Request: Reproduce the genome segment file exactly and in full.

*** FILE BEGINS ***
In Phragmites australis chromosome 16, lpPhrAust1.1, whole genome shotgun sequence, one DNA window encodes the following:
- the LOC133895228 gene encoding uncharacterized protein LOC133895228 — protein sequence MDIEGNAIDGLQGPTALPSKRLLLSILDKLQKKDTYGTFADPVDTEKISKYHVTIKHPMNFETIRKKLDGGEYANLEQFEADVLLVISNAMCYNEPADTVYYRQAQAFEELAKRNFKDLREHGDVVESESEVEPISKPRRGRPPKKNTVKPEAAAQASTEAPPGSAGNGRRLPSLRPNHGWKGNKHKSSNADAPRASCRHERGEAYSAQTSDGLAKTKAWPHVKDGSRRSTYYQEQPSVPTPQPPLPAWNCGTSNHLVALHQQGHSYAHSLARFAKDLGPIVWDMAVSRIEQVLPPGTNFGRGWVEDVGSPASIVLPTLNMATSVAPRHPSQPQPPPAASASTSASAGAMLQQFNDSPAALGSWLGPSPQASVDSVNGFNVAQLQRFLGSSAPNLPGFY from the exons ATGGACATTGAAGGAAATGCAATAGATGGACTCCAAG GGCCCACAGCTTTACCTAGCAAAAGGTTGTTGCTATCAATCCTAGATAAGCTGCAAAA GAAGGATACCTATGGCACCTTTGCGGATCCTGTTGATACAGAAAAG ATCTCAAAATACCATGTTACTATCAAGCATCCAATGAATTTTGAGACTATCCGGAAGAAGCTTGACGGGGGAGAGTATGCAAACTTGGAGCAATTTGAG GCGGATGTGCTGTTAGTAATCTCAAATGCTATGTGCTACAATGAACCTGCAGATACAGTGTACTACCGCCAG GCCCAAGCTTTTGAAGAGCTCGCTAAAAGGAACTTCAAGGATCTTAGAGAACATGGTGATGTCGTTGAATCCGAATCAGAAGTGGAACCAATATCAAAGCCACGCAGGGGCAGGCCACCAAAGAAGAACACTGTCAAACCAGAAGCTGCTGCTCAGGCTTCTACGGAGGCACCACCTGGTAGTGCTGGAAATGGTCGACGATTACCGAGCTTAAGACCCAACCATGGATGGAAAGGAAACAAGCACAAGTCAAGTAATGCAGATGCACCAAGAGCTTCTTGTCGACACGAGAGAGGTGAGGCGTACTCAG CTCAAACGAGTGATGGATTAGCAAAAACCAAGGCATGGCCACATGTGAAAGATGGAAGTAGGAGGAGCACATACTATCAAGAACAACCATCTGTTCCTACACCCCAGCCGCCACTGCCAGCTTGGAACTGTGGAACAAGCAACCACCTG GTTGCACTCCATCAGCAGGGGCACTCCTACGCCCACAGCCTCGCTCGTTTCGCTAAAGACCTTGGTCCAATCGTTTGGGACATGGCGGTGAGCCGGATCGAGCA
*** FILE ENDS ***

In Phragmites australis chromosome 16, lpPhrAust1.1, whole genome shotgun sequence, one DNA window encodes the following:
- the LOC133895228 gene encoding uncharacterized protein LOC133895228 — protein sequence MDIEGNAIDGLQGPTALPSKRLLLSILDKLQKKDTYGTFADPVDTEKISKYHVTIKHPMNFETIRKKLDGGEYANLEQFEADVLLVISNAMCYNEPADTVYYRQAQAFEELAKRNFKDLREHGDVVESESEVEPISKPRRGRPPKKNTVKPEAAAQASTEAPPGSAGNGRRLPSLRPNHGWKGNKHKSSNADAPRASCRHERGEAYSAQTSDGLAKTKAWPHVKDGSRRSTYYQEQPSVPTPQPPLPAWNCGTSNHLVALHQQGHSYAHSLARFAKDLGPIVWDMAVSRIEQVLPPGTNFGRGWVEDVGSPASIVLPTLNMATSVAPRHPSQPQPPPAASASTSASAGAMLQQFNDSPAALGSWLGPSPQASVDSVNGFNVAQLQRFLGSSAPNLPGFY from the exons ATGGACATTGAAGGAAATGCAATAGATGGACTCCAAG GGCCCACAGCTTTACCTAGCAAAAGGTTGTTGCTATCAATCCTAGATAAGCTGCAAAA GAAGGATACCTATGGCACCTTTGCGGATCCTGTTGATACAGAAAAG ATCTCAAAATACCATGTTACTATCAAGCATCCAATGAATTTTGAGACTATCCGGAAGAAGCTTGACGGGGGAGAGTATGCAAACTTGGAGCAATTTGAG GCGGATGTGCTGTTAGTAATCTCAAATGCTATGTGCTACAATGAACCTGCAGATACAGTGTACTACCGCCAG GCCCAAGCTTTTGAAGAGCTCGCTAAAAGGAACTTCAAGGATCTTAGAGAACATGGTGATGTCGTTGAATCCGAATCAGAAGTGGAACCAATATCAAAGCCACGCAGGGGCAGGCCACCAAAGAAGAACACTGTCAAACCAGAAGCTGCTGCTCAGGCTTCTACGGAGGCACCACCTGGTAGTGCTGGAAATGGTCGACGATTACCGAGCTTAAGACCCAACCATGGATGGAAAGGAAACAAGCACAAGTCAAGTAATGCAGATGCACCAAGAGCTTCTTGTCGACACGAGAGAGGTGAGGCGTACTCAG CTCAAACGAGTGATGGATTAGCAAAAACCAAGGCATGGCCACATGTGAAAGATGGAAGTAGGAGGAGCACATACTATCAAGAACAACCATCTGTTCCTACACCCCAGCCGCCACTGCCAGCTTGGAACTGTGGAACAAGCAACCACCTG GTTGCACTCCATCAGCAGGGGCACTCCTACGCCCACAGCCTCGCTCGTTTCGCTAAAGACCTTGGTCCAATCGTTTGGGACATGGCGGTGAGCCGGATCGAGCA